Life Cycle of Yeast Prions: Propagation Mediated by Amyloid Fibrils
Currently, prion phenomena have been detected in various organisms, in addition to mammals affected by transmissible spongiform encephalopathies. In the budding yeast Saccharomyces cerevisiae, various proteins have prion properties and adopt atypical phenotypes as genetic elements, such as the Sup35 and Ure2 proteins, corresponding to the [PSI+] and [URE3] phenotypes, respectively. Each yeast prion protein has a prion-forming region rich in glutamines and/or asparagines, and can form amyloid fibrils in its prion conformation. Studies on yeast prions have revealed that the amyloid fibrils play critical roles in the life cycle of the yeast prion. First, the amyloid fibril binds the normal prion protein and catalyzes a structural conversion into the abnormal form, the key event of the prion phenomenon. Second, the amyloid fibril is related to the strain differences of the prion phenotypes, by its substructural differences. Third, the number of prion elements multiplies by the fragmentation of amyloid fibrils, which is mediated by a chaperone system in which Hsp104 plays a central role, and the prion elements are distributed to the daughter cells during cell division. Moreover, heterologous prion-prion communications may occur, probably by cross-seeding of amyloid fibrils among different prion proteins in the same yeast cell. Findings achieved by yeast prion studies are making great contributions toward understanding the characteristics of amyloid fibrils and prions.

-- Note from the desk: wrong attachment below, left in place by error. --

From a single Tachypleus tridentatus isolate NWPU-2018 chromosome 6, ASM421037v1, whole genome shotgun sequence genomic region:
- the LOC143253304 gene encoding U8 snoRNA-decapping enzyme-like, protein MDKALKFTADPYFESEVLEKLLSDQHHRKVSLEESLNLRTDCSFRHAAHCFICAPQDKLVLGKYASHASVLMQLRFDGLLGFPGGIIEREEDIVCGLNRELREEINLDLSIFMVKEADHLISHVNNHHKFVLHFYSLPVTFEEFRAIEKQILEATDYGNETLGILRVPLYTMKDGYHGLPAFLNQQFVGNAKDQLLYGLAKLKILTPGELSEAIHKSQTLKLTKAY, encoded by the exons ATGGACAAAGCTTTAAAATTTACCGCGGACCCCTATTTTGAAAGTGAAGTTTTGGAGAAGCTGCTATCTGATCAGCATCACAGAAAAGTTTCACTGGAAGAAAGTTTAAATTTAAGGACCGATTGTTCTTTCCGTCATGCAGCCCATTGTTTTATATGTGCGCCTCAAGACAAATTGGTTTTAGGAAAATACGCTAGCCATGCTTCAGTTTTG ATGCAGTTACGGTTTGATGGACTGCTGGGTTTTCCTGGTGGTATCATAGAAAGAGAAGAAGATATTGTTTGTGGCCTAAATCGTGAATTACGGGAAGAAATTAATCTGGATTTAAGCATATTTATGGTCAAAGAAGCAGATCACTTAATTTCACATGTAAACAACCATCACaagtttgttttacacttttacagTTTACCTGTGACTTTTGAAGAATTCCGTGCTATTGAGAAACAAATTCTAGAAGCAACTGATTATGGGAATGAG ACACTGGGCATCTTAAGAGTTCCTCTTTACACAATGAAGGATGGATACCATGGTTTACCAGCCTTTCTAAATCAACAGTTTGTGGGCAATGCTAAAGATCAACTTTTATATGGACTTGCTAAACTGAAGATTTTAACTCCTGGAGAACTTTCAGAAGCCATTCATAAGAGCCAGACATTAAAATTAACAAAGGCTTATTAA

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Document Type: Research Article
Publication date: 2009-03-01
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